It was at Mehrgarh that archaeologists found the earliest-known remnants of the first farmers in South Asia. The excavations revealed 8 phases or periods, of which the most important for us are Periods 1-4.
Period 1A was a pre-pottery Neolithic Phase (between 8,500 and 8,000 years ago), where our ancestors practiced agriculture and animal husbandry but had not yet developed pottery. They used baskets, often lined with naturally occurring bitumen to make them waterproof.
Period 1B was a full-fledged Neolithic Phase with ceramic use. The ceramics were handmade and simple. Our earliest farmers lived in multi-room mud houses with no doors but with ingress through the roof, much like the very early Neolithic site of Catal Huyuk in Turkey. They grew wheat and barley and had domesticated sheep, goats and cattle. They had also domesticated dogs with whom they hunted and added to their diet.
Period 1 was found at Mound MR3, from which occupation moved to Mound MR4, possibly due to demographic pressure, and then in the next phase (Period 3) the Chalcolithic then moved to Mound MR2. This Chalcolithic phase was around 6,500 to 5,500 years ago.
Large numbers of terracotta figurines were discovered in these layers. The discovery of copper technology led to rapid advances in the growth of the site and the later Chalcolithic phase, from Periods 4-7 (5,500 to 4,500 years ago), were encountered on Mound MR1 in a regular vertical stack.
The excavations at Mehrgarh proved once and for all that the discovery of food production, i.e. agriculture, was a local process and that this process, from foraging to farming and pastoralism, was a local phenomenon. These excavations also showed that it was from this early farming phase that the earliest ceramic traditions emerged (Period 1B). And it was finally from here that the local inhabitants went on to discover copper metallurgy, thereby entering the Bronze Age and laying the foundations of the Bronze Age Harappan Civilisation.
It is important to note that early farmers did not turn to farming out of choice but were pushed out of fertile regions by their hunter-gatherer compatriots. Pushed into semi-arid regions, they had no choice but to grow their own food. Thus almost all the early Neolithic and Chalcolithic sites in South Asia are in semi-arid zones.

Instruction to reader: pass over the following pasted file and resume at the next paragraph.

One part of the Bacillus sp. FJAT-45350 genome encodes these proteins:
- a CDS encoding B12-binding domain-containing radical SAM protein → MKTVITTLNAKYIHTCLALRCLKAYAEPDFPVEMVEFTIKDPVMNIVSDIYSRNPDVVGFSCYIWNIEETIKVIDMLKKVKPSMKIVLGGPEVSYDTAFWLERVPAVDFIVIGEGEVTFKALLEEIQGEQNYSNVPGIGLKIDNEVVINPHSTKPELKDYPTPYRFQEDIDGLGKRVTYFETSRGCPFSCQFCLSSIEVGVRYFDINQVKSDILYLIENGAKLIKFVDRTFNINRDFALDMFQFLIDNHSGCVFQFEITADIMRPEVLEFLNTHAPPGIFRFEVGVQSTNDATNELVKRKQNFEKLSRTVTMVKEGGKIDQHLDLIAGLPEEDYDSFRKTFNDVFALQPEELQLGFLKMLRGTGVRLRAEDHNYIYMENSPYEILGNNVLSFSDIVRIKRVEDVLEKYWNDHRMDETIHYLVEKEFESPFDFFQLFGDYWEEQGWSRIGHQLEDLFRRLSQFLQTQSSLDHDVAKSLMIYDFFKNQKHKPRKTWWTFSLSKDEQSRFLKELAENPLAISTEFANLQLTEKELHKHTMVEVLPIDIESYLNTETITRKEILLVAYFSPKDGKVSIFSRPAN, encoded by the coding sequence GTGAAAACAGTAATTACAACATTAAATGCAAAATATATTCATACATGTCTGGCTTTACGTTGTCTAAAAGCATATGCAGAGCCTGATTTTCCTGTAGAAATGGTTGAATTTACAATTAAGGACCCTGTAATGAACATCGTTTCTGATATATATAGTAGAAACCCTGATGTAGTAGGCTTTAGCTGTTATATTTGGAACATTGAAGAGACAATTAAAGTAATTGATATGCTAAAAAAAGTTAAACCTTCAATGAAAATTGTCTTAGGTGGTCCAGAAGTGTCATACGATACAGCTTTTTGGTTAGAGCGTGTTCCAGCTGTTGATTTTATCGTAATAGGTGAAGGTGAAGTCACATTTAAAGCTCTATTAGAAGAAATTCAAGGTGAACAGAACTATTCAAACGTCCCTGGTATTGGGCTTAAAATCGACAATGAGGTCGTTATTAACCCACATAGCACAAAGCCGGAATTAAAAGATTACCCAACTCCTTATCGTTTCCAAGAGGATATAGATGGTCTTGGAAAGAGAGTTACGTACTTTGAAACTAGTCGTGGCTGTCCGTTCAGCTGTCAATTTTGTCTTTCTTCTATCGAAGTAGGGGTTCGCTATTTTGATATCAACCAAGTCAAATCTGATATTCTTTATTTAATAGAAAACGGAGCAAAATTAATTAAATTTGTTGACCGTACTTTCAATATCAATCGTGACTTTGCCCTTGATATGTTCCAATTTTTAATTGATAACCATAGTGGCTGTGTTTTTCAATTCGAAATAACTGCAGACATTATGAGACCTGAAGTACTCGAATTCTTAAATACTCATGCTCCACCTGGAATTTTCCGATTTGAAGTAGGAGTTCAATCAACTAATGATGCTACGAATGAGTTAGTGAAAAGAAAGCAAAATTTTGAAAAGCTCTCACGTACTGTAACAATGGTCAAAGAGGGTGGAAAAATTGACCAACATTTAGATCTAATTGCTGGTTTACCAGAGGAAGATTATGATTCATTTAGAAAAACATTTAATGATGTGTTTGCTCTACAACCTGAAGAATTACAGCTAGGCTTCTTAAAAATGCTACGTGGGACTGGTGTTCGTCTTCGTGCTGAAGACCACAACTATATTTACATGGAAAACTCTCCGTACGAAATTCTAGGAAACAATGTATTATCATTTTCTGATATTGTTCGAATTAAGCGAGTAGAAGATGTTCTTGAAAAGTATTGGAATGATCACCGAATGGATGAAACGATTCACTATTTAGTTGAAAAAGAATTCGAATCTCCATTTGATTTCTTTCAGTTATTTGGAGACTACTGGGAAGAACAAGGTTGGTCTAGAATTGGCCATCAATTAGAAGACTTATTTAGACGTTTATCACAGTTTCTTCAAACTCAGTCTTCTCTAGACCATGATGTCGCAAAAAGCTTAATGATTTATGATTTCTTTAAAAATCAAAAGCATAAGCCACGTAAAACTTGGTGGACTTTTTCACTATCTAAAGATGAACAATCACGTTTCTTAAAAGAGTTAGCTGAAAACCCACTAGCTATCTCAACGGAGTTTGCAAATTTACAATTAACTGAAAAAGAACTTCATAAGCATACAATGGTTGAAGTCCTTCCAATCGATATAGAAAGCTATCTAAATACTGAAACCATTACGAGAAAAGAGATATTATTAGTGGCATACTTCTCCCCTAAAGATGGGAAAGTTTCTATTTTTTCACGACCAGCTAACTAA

The most interesting aspects of Period 1 at Mehrgarh were the discovery of advanced lapidary activities i.e. relating to the engraving, cutting or polishing of stones or gems, long-distance trade and the fact that they believed in a life after death and buried their dead with gifts for the afterlife.
From the burial of a young woman belonging to this phase, we have a beautiful cylindrical bead of lapis lazuli (which would have come from Badakshan, 1,000 km north as the crow flies and probably longer by half as much on foot), a disc bead made from a seashell (from the Makran coast, over 600 km to the south) and bracelets made of limestone beads. The girl was buried in a foetal position, facing south, and at her feet were the skeletons of six baby goats. These goats would have been the beginning of her own herd in the afterlife.
Among the other finds from the site are chert blades from Rohri (250 km to the south-west), turquoise beads from the foothills of the Himalayas (at least 400 km to the north-east) and small pieces of mother of pearl for which the only known findspot is Oman! The Neolithic phase is also known for the world’s oldest dentistry (dental drilling) known to man.
Mehrgarh has given us many, many firsts. One of the most interesting is the earliest evidence of cotton in South Asia from a few strands preserved due to copper beads oxidising and preserving the string that held them together. What is most amazing is that the fibres are from a burial of the 6th millennium BCE. This makes it the earliest example of cotton fibre known to us in the world.